Amnesty International (AI) [advocacy website] on Friday urged [press release] the Bahraini government to release Abdulhadi al-Khawaja, who was arrested and sentenced to life imprisonment [JURIST report; BBC report] last year by a military court, so that he does not die as a result of his 50 day hunger strike. Al-Khawaja, a Danish citizen, former protection coordinator with Front Line Defenders [advocacy website] and leading Bahraini human rights defender, was arrested for leading protests against the Bahraini government [JURIST news archive]. AI said that Al-Khawaja was sentenced without a fair trial and was subject to torture and ill-treatment [JURIST report] while in custody. However, no investigation to verify such ill-treatment has been initiated. The organization stressed that Al-Khawaja is a "prisoner of conscience" who led a peaceful demonstration which did not advocate violence against the government. Considering this contention and Bahrain's promise to release those who were jailed during the revolt, AI called on the government to release Al-Khawaja immediately:
Bahrain must ensure that Al-Khawaja is released immediately and unconditionally. The Bahraini authorities have made pledges that they would release people who were imprisoned for exercising their right to freedom of expression, but the continued imprisonment of Abdulhadi Al-Khawaja demonstrates that they are not serious about fulfilling such promises.Al-Khawaja began his hunger strike on February 8 and several parties, including Danish diplomats, confirmed his deteriorating health. His sentence, which was affirmed in September by the National Safety Court of Appeal, also a military court, is now on appeal and a hearing before the Court of Cassation will take place on April 2.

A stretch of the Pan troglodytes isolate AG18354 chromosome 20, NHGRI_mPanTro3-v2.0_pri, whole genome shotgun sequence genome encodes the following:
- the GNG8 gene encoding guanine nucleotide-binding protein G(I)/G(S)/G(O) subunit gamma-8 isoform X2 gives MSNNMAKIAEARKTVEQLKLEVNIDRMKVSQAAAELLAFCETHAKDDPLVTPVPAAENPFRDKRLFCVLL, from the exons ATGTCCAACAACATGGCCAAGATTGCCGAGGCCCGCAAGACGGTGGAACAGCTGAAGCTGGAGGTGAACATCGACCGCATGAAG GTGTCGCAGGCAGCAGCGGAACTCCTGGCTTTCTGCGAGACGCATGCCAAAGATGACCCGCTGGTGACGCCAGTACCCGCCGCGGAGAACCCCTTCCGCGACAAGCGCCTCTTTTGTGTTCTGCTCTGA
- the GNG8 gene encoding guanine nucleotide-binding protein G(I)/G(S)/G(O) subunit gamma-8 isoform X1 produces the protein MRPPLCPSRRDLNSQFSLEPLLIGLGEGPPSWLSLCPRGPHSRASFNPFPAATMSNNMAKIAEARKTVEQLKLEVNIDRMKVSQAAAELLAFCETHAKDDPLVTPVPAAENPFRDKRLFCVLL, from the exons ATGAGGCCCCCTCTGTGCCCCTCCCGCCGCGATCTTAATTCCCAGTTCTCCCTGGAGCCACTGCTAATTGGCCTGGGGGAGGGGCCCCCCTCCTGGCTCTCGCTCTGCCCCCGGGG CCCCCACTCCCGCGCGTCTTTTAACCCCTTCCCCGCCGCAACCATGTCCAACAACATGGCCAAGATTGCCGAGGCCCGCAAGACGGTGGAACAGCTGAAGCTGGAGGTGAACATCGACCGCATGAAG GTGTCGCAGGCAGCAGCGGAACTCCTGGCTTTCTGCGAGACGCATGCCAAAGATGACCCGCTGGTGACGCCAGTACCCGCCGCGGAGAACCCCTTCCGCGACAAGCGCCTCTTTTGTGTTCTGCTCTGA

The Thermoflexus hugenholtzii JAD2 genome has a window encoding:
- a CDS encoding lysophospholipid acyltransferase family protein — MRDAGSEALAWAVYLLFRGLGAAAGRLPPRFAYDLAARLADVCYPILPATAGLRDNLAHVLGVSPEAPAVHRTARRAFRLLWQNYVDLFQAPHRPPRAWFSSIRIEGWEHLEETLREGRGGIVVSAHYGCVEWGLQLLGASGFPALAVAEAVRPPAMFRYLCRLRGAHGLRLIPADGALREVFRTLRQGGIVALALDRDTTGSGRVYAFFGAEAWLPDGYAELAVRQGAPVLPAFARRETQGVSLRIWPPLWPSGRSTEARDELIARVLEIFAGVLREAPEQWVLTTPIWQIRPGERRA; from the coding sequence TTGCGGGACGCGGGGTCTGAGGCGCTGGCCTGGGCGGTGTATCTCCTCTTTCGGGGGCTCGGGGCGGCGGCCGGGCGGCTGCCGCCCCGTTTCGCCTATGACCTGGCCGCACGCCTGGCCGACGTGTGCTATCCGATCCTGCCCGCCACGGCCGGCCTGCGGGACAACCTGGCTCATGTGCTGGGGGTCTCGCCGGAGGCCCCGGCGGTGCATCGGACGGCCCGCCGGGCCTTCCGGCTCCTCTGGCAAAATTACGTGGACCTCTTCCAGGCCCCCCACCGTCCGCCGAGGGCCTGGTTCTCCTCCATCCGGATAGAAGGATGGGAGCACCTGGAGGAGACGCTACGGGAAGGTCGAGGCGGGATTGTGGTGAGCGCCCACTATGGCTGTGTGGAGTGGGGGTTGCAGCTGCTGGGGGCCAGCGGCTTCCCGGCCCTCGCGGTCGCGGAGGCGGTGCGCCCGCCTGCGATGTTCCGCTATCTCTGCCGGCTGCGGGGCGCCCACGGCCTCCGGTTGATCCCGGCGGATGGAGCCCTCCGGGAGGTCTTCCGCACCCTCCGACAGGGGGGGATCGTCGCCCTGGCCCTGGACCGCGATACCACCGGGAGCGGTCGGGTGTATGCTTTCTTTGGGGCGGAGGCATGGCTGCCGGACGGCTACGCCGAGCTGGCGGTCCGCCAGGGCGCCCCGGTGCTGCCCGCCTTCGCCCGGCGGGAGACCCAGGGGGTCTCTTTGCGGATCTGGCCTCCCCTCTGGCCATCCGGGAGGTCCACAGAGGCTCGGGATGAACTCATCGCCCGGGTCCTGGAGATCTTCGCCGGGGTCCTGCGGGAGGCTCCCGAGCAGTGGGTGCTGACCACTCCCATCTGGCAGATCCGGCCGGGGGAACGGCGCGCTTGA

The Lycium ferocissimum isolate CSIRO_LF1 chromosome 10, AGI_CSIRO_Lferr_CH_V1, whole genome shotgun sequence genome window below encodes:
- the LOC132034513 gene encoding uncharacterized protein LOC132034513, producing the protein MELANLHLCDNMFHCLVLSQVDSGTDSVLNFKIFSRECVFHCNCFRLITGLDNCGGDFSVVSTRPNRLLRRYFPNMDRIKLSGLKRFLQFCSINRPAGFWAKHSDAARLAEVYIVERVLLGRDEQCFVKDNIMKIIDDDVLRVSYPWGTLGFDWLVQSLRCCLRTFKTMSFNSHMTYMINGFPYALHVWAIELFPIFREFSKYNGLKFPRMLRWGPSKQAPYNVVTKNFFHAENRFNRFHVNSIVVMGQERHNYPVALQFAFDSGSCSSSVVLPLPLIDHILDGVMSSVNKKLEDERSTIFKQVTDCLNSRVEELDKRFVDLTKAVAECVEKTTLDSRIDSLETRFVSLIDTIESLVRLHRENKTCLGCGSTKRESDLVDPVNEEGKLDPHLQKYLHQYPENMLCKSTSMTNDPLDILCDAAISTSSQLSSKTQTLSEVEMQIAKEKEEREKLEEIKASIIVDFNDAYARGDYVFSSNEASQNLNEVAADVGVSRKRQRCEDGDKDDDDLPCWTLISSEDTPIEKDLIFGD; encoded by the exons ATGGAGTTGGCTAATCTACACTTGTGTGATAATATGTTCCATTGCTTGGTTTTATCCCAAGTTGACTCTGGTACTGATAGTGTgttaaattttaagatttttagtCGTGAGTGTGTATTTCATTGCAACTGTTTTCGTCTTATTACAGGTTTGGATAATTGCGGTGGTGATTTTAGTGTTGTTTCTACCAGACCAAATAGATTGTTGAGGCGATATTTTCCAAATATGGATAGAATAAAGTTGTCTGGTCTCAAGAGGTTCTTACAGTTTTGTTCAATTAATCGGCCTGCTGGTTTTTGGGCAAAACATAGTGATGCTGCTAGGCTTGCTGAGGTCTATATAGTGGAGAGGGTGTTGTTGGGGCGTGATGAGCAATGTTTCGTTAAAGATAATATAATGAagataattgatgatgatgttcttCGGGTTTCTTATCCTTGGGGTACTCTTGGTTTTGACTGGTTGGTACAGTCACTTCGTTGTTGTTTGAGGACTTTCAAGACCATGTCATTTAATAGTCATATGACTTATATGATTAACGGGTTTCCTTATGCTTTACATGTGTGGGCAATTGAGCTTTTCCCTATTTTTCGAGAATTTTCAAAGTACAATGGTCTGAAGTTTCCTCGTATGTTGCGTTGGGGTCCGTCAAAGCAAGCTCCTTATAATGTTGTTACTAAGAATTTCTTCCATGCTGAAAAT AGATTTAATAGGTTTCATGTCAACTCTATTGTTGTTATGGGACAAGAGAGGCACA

The Bahraini government has been subject to numerous criticisms for its use of excessive force against citizen protesters. In early March, based on a report of excessive force by Bahraini security forces, the UN Office of the High Commissioner for Human Rights [official website] called on the government [JURIST report] to investigate the allegations. During that same month, Human Rights Watch (HRW) [advocacy website] released a report, similar to a report [JURIST report] released in November by the Bahrain Independent Commission of Inquiry (BICI) [official website] about human rights violations against demonstrators, alleging that Bahrain is convicting hundreds of opposition activists [JURIST report] in unfair and politically motivated trials. In February, the UN High Commissioner for Human Rights Navi Pillay [official profile] also urged the Bahraini government to respect protesters' rights [JURIST report] and stressed that excessive use of force by the government against civilian demonstrators is strictly forbidden in international law. Pillay made a similar call to the government in December when she said that protesters who were detained during peaceful protests should be released [JURIST report].